Is the Next Banking Crisis Around the Corner?

Steve Sherman
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Posted: Sep 28, 2017 12:01 AM
Is the Next Banking Crisis Around the Corner?

Our economy relies on a functioning banking system. Right now, the banking system is stable, yet the economy-wide meltdown of 2008 is never far from our collective minds. It would only take one large bank to fail to send the fragile U.S. economy into a tailspin.

Don’t expect federal regulators to be any help. They have become progressive activists and tend to regulate activities that have little to do with the cause of the 2008 crisis.   

One other contributing factor is a debt crisis that is exploding quicker than anything from North Korea. Our nation owes $20 trillion in debt right now. When one looks at the crisis in front of our eyes right now, a bankrupt Puerto Rico in dire need of economic aid to respond to the devastation in the wake of Hurricane Maria, one can see a number of factors that could tank the U.S. economy very soon.

There is one bank right now that is under the microscope for potential risky activity. The Bank of NY/Mellon has been accused of abusing client assets. The accusation, that has led to a lawsuit, is that the Bank of New York Mellon paid out tens of millions in cash that was not due to investors. According to USA Today, this same bank was fined $183 million in 2015 by Britain’s financial regulator for breaking rules to keep client assets safe from the insolvency of the bank. This is only one bank, but ever played dominoes? One bank’s failure could cause other banks to also experience some trouble.

Federal regulators seem not to care about allegations of abuse of client assets. They are more worried about making headlines and shutting down legitimate businesses who help the economy. 

Obama holdover government regulators, aka “Swamp Things,” are proving to be a big problem for markets. The overbearing regulations passed as part of President Obama’s Dodd-Frank law have empowered liberal bureaucrats. That law was advertised as a solution to future risky activities in the banking sector and on Wall Street, yet the regulators in charge of implementing the law seem more concerned with advancing progressive agenda items.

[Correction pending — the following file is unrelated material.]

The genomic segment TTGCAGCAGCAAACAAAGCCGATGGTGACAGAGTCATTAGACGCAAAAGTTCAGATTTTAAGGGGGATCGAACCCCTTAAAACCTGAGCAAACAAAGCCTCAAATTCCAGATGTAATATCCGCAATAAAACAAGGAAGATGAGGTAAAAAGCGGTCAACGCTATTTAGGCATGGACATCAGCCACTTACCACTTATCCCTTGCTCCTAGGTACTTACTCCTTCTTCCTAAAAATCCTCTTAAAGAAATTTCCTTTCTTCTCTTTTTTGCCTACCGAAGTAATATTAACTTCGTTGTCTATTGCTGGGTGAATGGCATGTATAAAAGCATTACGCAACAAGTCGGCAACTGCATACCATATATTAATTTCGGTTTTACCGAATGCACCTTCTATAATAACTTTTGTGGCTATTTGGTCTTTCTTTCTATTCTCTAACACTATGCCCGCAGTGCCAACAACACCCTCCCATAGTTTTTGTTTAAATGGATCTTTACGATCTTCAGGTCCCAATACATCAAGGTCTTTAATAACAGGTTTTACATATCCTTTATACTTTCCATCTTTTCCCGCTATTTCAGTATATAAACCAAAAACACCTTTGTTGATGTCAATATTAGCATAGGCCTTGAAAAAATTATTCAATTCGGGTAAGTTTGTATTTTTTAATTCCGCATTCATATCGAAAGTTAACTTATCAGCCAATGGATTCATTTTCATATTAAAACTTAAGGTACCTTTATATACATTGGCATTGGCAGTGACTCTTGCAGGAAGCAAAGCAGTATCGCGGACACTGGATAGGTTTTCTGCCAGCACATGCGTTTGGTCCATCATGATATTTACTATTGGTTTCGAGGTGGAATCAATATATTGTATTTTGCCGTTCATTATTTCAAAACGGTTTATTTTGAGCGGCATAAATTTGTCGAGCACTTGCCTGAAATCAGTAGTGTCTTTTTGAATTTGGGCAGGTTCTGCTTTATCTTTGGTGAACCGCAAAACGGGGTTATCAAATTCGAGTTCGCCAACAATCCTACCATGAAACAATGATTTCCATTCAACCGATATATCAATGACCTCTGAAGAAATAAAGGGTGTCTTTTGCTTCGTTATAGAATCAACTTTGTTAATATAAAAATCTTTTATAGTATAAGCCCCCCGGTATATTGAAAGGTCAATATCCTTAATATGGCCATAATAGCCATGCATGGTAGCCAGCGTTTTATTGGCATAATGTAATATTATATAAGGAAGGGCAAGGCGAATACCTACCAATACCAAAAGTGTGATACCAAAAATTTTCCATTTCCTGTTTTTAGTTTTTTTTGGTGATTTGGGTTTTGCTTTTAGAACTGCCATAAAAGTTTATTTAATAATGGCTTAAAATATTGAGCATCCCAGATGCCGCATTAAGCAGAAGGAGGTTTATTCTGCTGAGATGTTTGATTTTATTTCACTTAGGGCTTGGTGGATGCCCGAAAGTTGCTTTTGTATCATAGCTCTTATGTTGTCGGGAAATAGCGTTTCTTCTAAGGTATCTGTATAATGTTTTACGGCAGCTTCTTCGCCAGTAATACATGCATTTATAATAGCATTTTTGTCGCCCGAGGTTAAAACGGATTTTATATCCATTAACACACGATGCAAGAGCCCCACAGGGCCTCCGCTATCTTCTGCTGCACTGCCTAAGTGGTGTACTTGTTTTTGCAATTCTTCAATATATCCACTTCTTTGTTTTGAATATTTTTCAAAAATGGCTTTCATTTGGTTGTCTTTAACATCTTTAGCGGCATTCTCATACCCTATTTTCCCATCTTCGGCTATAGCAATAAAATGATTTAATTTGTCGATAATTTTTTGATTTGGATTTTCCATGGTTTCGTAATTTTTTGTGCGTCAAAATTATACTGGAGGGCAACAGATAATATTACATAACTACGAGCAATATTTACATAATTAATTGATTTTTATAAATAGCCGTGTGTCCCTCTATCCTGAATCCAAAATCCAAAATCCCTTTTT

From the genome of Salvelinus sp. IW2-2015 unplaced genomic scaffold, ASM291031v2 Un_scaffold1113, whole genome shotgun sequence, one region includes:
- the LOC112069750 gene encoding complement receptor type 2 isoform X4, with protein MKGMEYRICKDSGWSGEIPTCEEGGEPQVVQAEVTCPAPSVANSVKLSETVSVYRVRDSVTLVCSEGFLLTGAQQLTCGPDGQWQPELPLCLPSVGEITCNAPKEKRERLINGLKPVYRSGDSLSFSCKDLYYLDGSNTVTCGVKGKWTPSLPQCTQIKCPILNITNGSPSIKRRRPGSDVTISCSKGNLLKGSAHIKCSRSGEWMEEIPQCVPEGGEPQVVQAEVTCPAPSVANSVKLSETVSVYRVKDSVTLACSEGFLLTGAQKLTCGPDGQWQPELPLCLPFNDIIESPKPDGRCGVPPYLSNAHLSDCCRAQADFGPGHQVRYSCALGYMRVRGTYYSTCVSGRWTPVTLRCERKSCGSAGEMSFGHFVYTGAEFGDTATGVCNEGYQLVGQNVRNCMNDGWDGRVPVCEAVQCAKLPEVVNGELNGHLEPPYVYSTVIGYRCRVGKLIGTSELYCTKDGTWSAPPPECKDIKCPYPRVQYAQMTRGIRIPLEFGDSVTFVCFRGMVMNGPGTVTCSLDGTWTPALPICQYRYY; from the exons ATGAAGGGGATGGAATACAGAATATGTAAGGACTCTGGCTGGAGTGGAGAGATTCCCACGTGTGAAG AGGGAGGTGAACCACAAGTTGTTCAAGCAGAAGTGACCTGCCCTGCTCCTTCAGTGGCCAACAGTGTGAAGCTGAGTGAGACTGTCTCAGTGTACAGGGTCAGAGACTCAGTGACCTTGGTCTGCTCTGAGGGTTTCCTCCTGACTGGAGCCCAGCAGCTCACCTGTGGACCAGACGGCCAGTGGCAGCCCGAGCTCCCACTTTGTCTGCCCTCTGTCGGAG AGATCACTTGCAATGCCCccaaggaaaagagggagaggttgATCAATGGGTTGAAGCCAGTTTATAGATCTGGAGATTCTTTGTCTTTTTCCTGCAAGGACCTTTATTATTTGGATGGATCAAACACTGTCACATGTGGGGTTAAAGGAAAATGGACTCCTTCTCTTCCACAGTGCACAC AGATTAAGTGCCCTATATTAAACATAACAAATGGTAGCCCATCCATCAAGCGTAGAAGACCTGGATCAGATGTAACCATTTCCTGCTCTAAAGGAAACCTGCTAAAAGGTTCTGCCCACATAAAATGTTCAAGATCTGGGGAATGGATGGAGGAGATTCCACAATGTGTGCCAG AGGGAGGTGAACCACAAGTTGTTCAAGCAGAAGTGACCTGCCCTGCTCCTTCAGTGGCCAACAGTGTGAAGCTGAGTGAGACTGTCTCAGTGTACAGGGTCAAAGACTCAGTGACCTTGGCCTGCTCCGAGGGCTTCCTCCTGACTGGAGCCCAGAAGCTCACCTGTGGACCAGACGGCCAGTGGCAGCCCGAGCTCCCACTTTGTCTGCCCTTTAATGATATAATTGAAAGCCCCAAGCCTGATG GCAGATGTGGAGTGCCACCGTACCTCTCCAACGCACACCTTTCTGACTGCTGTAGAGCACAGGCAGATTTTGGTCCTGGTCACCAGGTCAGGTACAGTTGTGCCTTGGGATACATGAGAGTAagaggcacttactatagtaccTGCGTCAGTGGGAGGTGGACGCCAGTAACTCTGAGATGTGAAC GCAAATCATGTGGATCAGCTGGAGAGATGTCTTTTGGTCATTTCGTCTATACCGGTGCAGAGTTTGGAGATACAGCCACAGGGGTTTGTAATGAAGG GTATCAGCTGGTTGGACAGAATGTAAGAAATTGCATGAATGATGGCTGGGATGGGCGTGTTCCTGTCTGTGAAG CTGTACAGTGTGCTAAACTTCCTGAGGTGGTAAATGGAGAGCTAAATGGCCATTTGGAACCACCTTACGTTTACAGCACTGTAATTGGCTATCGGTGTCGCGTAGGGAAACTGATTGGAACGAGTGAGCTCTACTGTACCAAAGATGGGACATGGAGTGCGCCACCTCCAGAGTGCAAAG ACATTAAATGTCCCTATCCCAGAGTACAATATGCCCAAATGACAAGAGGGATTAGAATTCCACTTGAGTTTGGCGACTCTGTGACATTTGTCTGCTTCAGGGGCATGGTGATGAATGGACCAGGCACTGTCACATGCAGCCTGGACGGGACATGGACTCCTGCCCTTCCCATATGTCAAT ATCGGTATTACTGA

The best example of progressive government regulators abusing authority are the activities of the misnamed Consumer Financial Protection Bureau (CFPB) run by Obama appointee Richard Cordray. Cordray has pushed regulations intended to chill the small dollar loan market in a way that hurts middle-income and poor Americans while he has attacked other legitimate business enterprises. When you have banks who are living on the edge, and regulators who care more about becoming progressive heroes than fixing problems, you have a recipe for disaster. 

Don’t forget the Puerto Rico debt crisis that has rocked Wall Street and has just become far worse with the damage from the hurricane devastating the island. Bloomberg reported on September 21, 2017 “the financial situation was dire before Maria hit. The island’s economy has been contracting for a decade, sending a stream of residents to find work on the U.S. mainland. As Puerto Rico faces catastrophic damage, it must restore the health and safety of its citizens while navigating the bankruptcy process to help it reduce a $74 billion debt load and a broke pension system.” 

With the hurricane devastation and a massive out-migration from the island to the mainland of the United States, Puerto Rico is going to continue not to pay debt. That fact will rock Wall Street and further destabilize the markets.

Between banks that are engaging in sketchy activities, progressive activists in government and the Puerto Rican debt crisis, there is a potential economic disaster looming. Although the Trump economy has been booming, recent events show that the boom could turn to bust in a short period of time. Just as the series of hurricanes have devastated Houston, Florida and Puerto Rico, a hurricane of bad banks, unethical regulators and a mountain of debt could be the perfect storm that sends Wall Street into another 2008 like crisis.